The first significant housing association to feel the impact of the credit crunch emerged this week as the social housing regulator put London specialist association Presentation under official “supervision”, writes Joey Gardiner.
The move, which will see the appointment of three consultants to the association’s board and the registered social landlord (RSL) removed from the government’s development programme, is often a precursor to a forced merger with another RSL.
Presentation owns 6,000 properties in London and the South-east. It was given an “amber” rating in June in the Housing Corporation’s traffic light assessment because of concerns that its assets would not cover the interest on loans it had taken out.
Presentation said: “We understand there’s anxiety in this time of uncertainty in the market and look forward to the assistance of the new board members.”
Between 2006 and 2008 the RSL gained £59.4m of government money to build more than 860 affordable homes. However, the corporation found its projections relied heavily on predicted profits.
The housing corporation predicted that insufficient cash would be generated from operations
The corporation predicted that “insufficient cash [would be] generated from operations to cover interest payments … We expect the group to demonstrate that it can generate sufficient cash flow to service interest payments. This projection will need to fully take into account the risks of a downturn”.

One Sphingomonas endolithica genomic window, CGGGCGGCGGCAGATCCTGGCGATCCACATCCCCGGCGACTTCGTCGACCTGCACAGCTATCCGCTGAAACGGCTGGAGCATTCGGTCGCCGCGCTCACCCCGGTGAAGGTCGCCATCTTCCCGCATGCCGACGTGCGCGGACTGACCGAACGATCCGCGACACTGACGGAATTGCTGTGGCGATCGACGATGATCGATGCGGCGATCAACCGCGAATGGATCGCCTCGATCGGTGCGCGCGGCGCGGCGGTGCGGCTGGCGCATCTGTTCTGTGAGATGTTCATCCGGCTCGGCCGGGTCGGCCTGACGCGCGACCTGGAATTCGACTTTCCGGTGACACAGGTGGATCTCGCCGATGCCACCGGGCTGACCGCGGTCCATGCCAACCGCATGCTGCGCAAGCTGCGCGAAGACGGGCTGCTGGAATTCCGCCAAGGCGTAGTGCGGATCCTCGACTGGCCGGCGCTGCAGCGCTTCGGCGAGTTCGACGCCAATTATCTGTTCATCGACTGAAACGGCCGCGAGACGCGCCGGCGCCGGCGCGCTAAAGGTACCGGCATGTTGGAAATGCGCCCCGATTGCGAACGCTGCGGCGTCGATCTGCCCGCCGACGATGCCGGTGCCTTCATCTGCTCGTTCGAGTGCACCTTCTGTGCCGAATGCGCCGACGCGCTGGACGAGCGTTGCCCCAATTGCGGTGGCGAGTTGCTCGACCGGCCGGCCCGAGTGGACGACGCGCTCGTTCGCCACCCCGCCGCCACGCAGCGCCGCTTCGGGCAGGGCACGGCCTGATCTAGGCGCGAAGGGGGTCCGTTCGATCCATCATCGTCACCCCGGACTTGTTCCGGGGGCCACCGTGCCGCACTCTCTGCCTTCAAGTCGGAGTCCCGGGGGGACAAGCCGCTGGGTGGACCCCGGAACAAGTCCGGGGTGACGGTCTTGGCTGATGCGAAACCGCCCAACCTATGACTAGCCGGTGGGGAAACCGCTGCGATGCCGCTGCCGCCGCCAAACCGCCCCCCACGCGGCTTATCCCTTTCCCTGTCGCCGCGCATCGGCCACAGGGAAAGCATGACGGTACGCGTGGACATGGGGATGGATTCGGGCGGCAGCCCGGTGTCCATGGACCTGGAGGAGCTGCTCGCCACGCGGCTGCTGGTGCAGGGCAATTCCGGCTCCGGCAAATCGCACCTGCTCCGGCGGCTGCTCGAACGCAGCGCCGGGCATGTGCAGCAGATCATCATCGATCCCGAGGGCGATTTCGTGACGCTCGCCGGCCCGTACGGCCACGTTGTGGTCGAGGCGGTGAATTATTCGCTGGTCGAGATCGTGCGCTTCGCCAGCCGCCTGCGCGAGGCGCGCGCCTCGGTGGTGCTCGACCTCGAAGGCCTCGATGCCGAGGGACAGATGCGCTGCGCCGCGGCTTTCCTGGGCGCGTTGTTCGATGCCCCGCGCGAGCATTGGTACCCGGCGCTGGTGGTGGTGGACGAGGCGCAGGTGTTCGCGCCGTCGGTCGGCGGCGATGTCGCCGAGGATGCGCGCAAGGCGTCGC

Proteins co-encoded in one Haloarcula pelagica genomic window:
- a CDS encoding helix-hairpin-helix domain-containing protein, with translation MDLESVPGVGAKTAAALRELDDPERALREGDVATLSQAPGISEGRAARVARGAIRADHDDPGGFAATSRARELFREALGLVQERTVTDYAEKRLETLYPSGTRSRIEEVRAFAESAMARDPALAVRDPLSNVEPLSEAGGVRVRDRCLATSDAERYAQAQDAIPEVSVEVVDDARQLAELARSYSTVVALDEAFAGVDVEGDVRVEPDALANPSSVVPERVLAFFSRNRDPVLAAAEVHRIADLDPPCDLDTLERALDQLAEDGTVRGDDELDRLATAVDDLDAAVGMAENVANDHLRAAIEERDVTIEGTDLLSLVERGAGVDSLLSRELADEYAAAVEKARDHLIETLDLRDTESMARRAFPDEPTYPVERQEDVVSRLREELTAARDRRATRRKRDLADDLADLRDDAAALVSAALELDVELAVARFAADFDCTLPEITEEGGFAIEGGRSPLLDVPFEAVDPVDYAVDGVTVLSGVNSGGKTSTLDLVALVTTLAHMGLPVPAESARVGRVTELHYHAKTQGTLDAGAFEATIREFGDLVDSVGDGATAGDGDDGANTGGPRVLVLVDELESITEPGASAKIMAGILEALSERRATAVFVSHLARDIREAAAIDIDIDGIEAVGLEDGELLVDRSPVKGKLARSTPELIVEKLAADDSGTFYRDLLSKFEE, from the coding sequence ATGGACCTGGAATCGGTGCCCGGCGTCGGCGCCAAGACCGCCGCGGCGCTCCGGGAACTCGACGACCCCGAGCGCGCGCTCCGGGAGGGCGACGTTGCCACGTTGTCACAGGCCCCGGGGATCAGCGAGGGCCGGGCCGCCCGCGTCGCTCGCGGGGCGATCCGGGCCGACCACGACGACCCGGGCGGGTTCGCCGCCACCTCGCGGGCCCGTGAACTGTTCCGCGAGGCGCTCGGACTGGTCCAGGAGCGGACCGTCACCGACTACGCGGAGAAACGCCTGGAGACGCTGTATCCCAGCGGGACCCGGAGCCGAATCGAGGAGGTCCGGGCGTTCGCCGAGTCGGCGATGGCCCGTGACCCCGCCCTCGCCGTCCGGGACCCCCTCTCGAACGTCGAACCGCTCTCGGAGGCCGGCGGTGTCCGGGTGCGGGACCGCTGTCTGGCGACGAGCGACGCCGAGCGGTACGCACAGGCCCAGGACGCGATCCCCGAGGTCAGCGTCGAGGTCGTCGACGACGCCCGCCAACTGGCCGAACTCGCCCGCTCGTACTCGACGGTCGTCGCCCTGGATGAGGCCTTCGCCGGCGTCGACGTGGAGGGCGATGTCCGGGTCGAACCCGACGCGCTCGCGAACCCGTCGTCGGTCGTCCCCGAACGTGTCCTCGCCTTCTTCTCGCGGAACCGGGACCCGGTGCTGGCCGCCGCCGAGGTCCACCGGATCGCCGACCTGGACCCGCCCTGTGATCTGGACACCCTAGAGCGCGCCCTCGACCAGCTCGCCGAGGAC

Susan Reizenstein, an independent consultant, Tom Dacey, chief executive of Southern Housing Group, and Tracey Fletcher, finance director of Octavia Housing and Care, have been appointed to the board.
Housing associations are being hit by the credit crunch because many have been using private development to subsidise the loss-making development of affordable homes. In addition, lenders who have traditionally offered favourable rates to associations because of their regulated status have withdrawn funding.
Kate Davies, chief executive of Notting Hill Housing Association, said there were undoubtedly “a number of associations that have over-extended themselves”.